# Definition

A `choropleth map` displays divided geographical areas or regions that are coloured in relation to a numeric variable. It allows to study how a variable evolutes along a territory. It is a powerful and widely used data visualization technique. However, its downside is that regions with bigger sizes tend to have a bigger weight in the map interpretation, which includes a bias.

Here is an example describing the distribution of restaurants in the south of france.

``````# Libraries
library(maptools)
library(cartogram)
library(tidyverse)
library(broom)
library(viridis)
library(patchwork)
library(geojsonio)

# Import region boundaries
spdf <- geojson_read("https://raw.githubusercontent.com/gregoiredavid/france-geojson/master/communes.geojson",  what = "sp")

# Since it is a bit to much data, I select only a subset of it:
spdf = spdf[ substr(spdf@data\$code,1,2)  %in% c("06", "83", "13", "30", "34", "11", "66") , ]

# I need to fortify the data AND keep trace of the commune code! (Takes 2 minutes)
library(broom)
spdf_fortified <- tidy(spdf, region = "code")

# read data
data=read.table("https://www.r-graph-gallery.com/wp-content/uploads/2017/12/data_on_french_states.csv", header=T, sep=";")

# Make the merge
spdf_fortified = spdf_fortified %>%
left_join(. , data, by=c("id"="depcom"))
# Note that if the number of restaurant is NA, it is in fact 0
spdf_fortified\$nb_equip[ is.na(spdf_fortified\$nb_equip)] = NA

# Plot
p <- ggplot() +
geom_polygon(data = spdf_fortified, aes(fill = nb_equip, x = long, y = lat, group = group) , size=0, alpha=0.9) +
theme_void() +
scale_fill_viridis(direction=-1, trans = "log", breaks=c(1,5,10,20,50,100), name="Number of restaurant", guide = guide_legend( keyheight = unit(3, units = "mm"), keywidth=unit(12, units = "mm"), label.position = "bottom", title.position = 'top', nrow=1) ) +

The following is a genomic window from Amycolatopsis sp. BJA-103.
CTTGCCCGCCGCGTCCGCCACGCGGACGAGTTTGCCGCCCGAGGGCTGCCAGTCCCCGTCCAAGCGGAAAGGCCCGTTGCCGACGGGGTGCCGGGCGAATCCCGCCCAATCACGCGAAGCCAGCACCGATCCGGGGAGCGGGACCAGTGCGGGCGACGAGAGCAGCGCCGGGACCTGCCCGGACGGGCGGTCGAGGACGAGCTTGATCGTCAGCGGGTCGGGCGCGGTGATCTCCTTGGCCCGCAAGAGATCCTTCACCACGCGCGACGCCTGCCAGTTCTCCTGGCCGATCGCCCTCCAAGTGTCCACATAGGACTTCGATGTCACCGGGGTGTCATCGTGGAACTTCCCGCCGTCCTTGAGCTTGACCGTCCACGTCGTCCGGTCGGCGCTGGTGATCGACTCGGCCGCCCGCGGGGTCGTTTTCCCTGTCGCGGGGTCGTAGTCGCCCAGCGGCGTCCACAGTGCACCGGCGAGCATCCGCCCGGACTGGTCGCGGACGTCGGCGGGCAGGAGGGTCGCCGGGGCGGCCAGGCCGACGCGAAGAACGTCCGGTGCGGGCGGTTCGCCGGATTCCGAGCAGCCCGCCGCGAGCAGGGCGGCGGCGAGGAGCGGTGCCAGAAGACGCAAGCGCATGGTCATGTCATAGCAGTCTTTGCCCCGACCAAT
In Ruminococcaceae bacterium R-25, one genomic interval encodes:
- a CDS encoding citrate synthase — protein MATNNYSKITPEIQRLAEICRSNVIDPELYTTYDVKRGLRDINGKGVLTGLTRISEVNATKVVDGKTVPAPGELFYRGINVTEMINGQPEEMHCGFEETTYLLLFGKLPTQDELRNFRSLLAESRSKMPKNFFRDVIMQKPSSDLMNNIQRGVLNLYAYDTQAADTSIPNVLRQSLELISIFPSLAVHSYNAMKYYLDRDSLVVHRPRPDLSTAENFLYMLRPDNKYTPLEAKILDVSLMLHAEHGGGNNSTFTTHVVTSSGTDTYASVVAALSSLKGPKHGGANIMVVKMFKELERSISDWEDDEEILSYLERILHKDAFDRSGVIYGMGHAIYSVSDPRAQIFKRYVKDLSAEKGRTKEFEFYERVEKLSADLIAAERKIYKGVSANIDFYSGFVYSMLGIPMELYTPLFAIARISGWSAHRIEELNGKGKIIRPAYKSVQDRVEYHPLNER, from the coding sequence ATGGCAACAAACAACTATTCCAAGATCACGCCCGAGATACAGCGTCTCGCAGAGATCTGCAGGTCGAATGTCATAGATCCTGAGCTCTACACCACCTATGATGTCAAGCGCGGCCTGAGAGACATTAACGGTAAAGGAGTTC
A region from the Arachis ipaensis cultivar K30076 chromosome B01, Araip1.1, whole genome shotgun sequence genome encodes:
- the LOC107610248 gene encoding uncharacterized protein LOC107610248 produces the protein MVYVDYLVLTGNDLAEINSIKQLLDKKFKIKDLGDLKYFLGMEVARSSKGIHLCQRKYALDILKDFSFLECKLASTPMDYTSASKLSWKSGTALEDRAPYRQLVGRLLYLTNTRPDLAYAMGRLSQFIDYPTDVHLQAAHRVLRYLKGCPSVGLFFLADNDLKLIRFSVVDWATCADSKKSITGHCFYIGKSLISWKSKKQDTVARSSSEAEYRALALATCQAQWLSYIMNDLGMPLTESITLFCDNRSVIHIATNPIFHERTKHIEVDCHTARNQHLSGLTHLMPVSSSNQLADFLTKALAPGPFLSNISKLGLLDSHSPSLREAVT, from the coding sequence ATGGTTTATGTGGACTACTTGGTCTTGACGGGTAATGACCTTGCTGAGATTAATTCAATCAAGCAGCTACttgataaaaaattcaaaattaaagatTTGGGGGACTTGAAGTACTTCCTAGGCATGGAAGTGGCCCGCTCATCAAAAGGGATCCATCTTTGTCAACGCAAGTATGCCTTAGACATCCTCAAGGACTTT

labs(
title = "South of France Restaurant concentration",
subtitle = "Number of restaurant per city district",
caption = "Data: INSEE | Creation: Yan Holtz | r-graph-gallery.com"
) +
theme(
text = element_text(color = "#22211d"),
plot.background = element_rect(fill = "#f5f5f2", color = NA),
panel.background = element_rect(fill = "#f5f5f2", color = NA),
legend.background = element_rect(fill = "#f5f5f2", color = NA),

plot.title = element_text(size= 15, hjust=0.01, color = "#4e4d47", margin = margin(b = -0.1, t = 0.4, l = 2, unit = "cm")),
plot.subtitle = element_text(size= 12, hjust=0.01, color = "#4e4d47", margin = margin(b = -0.1, t = 0.43, l = 2, unit = "cm")),
plot.caption = element_text( size=8, color = "#4e4d47", margin = margin(b = 0.3, r=-99, unit = "cm") ),

legend.position = c(0.7, 0.09)
) +
coord_map()
p`````` Note: Boundaries of city districts come from here. Number of restaurant per district comes from here.

Important Note: Here, the absolute number of restaurant per district is shown. Keep in mind that an important bias is present: districts with large area and / or high number of inhabitants are more prone to have a lot of restaurants.

# Variation

• Bi-color scale

# Common mistakes

• Normalize your variable: you cannot compare raw numbers between regions of distinct size or population.
• Take a huge care when choosing the continuous color palette.
• Don’t forget the legend.
• If your regions have a broad range of sizes it introduces a biais. You could consider using hexbin maps instead.
• Don’t call it chLoropleth map.

# Build your own

The R and Python graph galleries are 2 websites providing hundreds of chart example, always providing the reproducible code. Click the button below to see how to build the chart you need with your favorite programing language.

# Comments

Any thoughts on this? Found any mistake? Disagree? Please drop me a word on twitter or in the comment section below:

A work by Yan Holtz for data-to-viz.com